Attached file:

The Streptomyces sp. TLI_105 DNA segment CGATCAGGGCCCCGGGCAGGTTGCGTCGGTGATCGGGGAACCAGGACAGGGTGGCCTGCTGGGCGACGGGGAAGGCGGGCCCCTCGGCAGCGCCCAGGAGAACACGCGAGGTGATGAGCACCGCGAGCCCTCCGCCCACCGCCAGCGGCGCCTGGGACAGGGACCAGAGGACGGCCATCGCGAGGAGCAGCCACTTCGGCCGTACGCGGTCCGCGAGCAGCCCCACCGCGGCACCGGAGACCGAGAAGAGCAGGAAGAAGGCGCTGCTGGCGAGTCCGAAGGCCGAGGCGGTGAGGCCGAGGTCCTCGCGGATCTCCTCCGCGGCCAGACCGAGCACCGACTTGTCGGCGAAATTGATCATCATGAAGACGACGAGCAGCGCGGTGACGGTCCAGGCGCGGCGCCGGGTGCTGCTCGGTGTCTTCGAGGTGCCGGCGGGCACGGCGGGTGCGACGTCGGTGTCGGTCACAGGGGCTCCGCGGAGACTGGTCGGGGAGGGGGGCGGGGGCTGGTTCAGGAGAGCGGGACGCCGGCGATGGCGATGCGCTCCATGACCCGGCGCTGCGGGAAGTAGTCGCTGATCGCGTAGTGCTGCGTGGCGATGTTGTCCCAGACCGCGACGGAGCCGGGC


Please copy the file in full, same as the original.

The Streptomyces sp. TLI_105 DNA segment CGATCAGGGCCCCGGGCAGGTTGCGTCGGTGATCGGGGAACCAGGACAGGGTGGCCTGCTGGGCGACGGGGAAGGCGGGCCCCTCGGCAGCGCCCAGGAGAACACGCGAGGTGATGAGCACCGCGAGCCCTCCGCCCACCGCCAGCGGCGCCTGGGACAGGGACCAGAGGACGGCCATCGCGAGGAGCAGCCACTTCGGCCGTACGCGGTCCGCGAGCAGCCCCACCGCGGCACCGGAGACCGAGAAGAGCAGGAAGAAGGCGCTGCTGGCGAGTCCGAAGGCCGAGGCGGTGAGGCCGAGGTCCTCGCGGATCTCCTCCGCGGCCAGACCGAGCACCGACTTGTCGGCGAAATTGATCATCATGAAGACGACGAGCAGCGCGGTGACGGTCCAGGCGCGGCGCCGGGTGCTGCTCGGTGTCTTCGAGGTGCCGGCGGGCACGGCGGGTGCGACGTCGGTGTCGGTCACAGGGGCTCCGCGGAGACTGGTCGGGGAGGGGGGCGGGGGCTGGTTCAGGAGAGCGGGACGCCGGCGATGGCGATGCGCTCCATGACCCGGCGCTGCGGGAAGTAGTCGCTGATCGCGTAGTGCTGCGTGGCGATGTTGTCCCAGACCGCGACGGAGCCGGGC